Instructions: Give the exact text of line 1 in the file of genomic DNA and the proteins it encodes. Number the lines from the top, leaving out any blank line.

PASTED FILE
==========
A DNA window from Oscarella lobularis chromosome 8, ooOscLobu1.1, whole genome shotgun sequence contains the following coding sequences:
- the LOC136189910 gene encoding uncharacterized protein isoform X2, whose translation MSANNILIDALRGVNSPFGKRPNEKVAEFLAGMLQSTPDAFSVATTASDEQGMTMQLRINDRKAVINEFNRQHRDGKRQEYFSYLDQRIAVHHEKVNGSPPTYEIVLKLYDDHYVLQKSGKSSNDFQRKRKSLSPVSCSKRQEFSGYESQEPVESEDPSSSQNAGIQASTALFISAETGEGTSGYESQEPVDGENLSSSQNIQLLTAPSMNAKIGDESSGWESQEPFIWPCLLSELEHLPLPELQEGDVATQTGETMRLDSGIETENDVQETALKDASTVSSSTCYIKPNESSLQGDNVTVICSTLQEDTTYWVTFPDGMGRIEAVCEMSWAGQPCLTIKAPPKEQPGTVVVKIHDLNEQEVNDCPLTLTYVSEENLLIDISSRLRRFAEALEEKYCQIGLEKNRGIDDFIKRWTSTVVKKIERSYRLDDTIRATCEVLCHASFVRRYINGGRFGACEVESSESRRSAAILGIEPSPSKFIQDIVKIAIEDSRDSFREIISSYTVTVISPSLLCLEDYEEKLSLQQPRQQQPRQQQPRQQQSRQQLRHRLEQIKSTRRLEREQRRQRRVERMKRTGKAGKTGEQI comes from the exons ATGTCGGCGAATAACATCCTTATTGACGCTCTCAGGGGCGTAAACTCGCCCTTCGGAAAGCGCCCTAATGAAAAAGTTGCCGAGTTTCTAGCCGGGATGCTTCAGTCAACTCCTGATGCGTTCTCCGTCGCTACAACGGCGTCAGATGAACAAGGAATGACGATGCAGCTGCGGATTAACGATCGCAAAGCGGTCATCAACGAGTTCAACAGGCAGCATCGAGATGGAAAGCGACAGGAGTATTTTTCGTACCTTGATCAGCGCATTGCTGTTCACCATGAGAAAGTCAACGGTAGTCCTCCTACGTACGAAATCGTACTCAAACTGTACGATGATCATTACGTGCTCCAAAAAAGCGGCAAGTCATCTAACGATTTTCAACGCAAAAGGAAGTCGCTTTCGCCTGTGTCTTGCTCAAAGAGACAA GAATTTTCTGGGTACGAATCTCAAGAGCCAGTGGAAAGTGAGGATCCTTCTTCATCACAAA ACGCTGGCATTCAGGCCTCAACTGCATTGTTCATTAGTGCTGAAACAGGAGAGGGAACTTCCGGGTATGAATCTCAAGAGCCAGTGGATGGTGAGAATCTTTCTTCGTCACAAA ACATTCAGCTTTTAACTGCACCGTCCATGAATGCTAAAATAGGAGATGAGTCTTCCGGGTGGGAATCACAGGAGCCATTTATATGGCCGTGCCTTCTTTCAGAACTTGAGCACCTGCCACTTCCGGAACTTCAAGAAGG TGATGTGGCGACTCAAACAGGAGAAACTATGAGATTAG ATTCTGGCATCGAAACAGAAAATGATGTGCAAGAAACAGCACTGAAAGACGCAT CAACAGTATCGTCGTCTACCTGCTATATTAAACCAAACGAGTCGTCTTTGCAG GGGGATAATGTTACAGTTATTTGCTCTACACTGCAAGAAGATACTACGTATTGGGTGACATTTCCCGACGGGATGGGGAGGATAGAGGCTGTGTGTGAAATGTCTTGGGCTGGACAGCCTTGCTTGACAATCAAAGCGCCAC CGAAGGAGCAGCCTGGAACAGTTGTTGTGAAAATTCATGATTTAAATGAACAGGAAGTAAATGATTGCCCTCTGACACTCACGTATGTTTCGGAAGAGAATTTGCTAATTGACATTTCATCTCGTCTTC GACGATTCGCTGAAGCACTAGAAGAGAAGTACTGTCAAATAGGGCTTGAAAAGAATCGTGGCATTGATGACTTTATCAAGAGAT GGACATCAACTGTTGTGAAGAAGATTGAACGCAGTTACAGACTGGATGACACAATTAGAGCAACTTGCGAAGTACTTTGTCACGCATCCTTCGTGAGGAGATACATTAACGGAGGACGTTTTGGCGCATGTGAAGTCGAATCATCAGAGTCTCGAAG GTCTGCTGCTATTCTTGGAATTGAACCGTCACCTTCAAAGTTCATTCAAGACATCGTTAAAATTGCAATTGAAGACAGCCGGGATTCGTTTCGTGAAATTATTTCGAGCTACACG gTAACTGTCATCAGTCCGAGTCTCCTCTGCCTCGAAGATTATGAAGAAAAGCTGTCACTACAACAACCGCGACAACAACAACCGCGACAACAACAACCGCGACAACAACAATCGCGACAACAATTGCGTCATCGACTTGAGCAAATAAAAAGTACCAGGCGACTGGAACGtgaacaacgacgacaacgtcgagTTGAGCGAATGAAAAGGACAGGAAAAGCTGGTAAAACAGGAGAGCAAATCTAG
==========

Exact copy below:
A DNA window from Oscarella lobularis chromosome 8, ooOscLobu1.1, whole genome shotgun sequence contains the following coding sequences: